The eurozone as a whole clearly has fiscal space. The eurozone’s aggregate fiscal deficit is lower than that of the United States, Japan, the United Kingdom, and China. Adjusted for the cycle, the IMF puts the eurozone’s overall fiscal deficit at about 1 percent of GDP (without adjusting for the cycle, the eurozone’s overall deficit is around 2 percent of GDP). Even without any cyclical adjustments, the eurozone now runs a modest primary surplus, and simply refinancing maturing debt at current interest rates should lead to a lower headline deficit.

But the eurozone isn’t a unified fiscal actor. Right now the countries that could run a bigger fiscal deficit without violating the eurozone’s rules have said they won’t, and the countries that are already running deficits that violate the rules are facing new pressure to comply with the rules. The aggregate fiscal stance of the eurozone thus is likely to be contractionary.

Germany of course is the best case of a country that the market wants to finance. Germany actually did do a fiscal expansion in 2016. It had a fiscal surplus of almost a percent of GDP in 2015, and in 2016 it is projected to be in balance. (See the IMF Article IV report) But on current plans Germany won’t do more in 2017 as more would mean a deficit. The fiscal impulse from here out is thus likely to be flat, barring a major policy shift.

The Dutch have, by any reasonable estimate, enormous fiscal space (massive current account surplus, low gross debt, tons of pension assets, and, the market is willing pay the Dutch government to borrow, at least for maturities shorter than ten years). But the Dutch too do not seem to want to use their fiscal space. The European Commission lauded the Netherlands fiscal policy precisely because it was committed to bring a 2 percent of GDP fiscal deficit down to between 1 and 1.5 percent of GDP in 2017. With a structural deficit estimated to be a bit over 1.5 percent of GDP in 2015, the commission believes further consolidation is required to get the Dutch structural deficit down to the target of half a point of GDP. No matter that there has been a persistent problem with demand in the Netherlands.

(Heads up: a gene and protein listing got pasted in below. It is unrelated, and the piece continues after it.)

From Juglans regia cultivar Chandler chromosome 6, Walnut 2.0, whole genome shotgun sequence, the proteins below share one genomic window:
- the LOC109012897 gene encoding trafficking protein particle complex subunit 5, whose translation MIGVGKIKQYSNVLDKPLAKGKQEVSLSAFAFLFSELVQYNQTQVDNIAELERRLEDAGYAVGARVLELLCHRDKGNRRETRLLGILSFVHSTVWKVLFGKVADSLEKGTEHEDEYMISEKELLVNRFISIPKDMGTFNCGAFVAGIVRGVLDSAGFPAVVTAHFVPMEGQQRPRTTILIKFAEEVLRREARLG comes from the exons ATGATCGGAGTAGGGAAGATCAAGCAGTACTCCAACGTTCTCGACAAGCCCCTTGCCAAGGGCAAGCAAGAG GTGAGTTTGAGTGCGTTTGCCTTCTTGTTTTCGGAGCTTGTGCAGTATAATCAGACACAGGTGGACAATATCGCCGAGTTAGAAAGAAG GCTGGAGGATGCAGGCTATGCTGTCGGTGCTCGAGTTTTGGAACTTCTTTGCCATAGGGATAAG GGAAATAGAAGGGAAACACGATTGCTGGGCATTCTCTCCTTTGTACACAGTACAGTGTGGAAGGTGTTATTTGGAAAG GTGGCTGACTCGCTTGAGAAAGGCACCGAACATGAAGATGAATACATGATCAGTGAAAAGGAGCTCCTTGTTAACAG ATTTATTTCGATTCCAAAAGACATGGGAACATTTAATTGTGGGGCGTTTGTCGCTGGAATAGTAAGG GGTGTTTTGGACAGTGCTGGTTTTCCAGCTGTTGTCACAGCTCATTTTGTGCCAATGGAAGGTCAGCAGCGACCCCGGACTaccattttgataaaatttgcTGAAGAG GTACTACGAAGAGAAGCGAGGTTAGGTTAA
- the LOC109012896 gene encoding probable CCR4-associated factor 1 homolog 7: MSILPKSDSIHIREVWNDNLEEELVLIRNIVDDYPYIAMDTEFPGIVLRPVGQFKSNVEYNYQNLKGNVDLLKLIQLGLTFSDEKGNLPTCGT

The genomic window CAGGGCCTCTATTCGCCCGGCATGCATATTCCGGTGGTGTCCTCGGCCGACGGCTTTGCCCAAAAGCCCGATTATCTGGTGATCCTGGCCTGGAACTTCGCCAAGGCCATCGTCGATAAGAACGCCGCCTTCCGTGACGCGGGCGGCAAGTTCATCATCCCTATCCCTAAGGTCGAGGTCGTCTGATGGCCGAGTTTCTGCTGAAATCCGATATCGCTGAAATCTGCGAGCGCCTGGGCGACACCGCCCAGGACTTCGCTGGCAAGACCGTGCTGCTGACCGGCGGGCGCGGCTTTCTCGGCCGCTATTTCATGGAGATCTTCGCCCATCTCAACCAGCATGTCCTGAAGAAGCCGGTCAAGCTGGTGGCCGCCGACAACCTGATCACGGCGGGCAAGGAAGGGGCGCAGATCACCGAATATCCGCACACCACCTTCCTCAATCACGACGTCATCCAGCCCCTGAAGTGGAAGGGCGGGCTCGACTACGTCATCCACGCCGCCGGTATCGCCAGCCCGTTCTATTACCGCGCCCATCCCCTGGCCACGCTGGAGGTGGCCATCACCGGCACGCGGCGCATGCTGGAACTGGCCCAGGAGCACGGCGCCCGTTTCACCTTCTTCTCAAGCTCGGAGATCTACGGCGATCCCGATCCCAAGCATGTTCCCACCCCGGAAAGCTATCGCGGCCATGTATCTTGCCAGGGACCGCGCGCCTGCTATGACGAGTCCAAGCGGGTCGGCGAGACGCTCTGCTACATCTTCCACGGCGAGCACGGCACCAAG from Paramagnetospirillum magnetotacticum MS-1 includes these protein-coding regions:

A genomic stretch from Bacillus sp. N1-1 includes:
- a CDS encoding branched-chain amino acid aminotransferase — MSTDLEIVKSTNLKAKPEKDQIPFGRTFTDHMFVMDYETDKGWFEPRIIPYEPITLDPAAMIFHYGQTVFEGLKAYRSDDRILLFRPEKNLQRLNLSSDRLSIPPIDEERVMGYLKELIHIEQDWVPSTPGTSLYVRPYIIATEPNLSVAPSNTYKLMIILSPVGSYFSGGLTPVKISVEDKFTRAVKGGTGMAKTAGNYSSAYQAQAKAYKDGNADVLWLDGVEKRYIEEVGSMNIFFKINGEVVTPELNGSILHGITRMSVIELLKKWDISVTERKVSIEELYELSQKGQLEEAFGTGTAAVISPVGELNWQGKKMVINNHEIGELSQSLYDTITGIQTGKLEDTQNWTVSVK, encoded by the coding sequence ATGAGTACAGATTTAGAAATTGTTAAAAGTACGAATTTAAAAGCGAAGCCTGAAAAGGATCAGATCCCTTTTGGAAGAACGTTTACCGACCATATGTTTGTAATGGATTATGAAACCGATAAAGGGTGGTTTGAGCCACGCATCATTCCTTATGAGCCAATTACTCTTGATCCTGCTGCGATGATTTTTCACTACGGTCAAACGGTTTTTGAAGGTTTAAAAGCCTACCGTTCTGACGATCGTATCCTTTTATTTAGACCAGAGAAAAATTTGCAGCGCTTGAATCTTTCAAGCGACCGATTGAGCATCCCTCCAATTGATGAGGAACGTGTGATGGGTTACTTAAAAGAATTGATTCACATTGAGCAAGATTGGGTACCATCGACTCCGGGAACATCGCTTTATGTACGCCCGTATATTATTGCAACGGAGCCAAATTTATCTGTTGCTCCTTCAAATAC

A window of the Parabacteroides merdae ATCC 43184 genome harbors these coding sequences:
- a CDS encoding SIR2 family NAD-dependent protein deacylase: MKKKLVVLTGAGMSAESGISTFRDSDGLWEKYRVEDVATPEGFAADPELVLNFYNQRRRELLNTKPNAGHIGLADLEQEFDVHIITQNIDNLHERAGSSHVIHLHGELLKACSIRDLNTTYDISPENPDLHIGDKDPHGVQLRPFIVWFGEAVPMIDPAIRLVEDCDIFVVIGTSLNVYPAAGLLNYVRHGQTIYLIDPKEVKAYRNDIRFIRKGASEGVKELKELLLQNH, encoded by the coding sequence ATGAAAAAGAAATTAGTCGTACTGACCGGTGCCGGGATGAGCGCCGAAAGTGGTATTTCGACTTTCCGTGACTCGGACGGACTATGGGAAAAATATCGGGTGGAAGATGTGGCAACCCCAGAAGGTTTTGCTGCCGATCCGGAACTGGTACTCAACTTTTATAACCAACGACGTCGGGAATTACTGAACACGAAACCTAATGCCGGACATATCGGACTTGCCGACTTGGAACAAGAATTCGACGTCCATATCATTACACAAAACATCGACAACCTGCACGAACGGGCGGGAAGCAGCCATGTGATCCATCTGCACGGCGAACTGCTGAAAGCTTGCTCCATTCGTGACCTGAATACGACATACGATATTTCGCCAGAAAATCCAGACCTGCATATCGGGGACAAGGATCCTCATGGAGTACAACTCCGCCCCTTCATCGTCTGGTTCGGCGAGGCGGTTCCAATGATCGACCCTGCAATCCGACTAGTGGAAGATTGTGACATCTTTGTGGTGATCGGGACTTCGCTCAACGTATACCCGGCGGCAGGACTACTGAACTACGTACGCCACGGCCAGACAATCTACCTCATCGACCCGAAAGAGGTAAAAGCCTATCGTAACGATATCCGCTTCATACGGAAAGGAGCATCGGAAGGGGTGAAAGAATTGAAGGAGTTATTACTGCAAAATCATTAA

France has somewhat higher debt levels than Germany or the Netherlands. But a country that currently can borrow for ten years at twenty basis points, a rate well below the interest rate the market charges the United States, also doesn’t need to consolidate today. Consolidation now—if you believe Fat├ís and Summers—might well raise debt to GDP levels. But that doesn’t seem to be the commission’s view. The commission’s 2015 report emphasized that France had failed to do enough structural consolidation in 2015, and argued it wasn’t planning to do enough in 2016 either. It is hard to see the commission changing its tune for 2017.
But no, you guys go ahead and buy European stocks. Go ahead. No, seriously, if Schauble's fiscal hawkishness gives you such a screaming erection, then you just go ahead and invest in European stocks and see where that gets you.

Polemic's Pains - Brexit bounce. Here's an interesting tidbit that he buries at the end:
With bonds and equities all pushing highs we could summarise everything simply as long cash positions being stopped out.
"Long cash stopped out" is kinda a more elegant version of what I was thinking these past few days, what with everything including gold flying to new highs.

and as far as a British trade deal with India goes:
I am impressed at the speed with which Osborne has started peddling UK Inc in the US and Sajid Javid’s trip to India. However we do need a dose of reality over the likelihood of positive outcome from that India trip. The EU has been negotiating a trade deal since 2007. I was wondering if the UK could pip them to a deal from a standing start but I was educated last night by twitter friend 'Brahman @_Financeguy' whose tweets I aggregate here -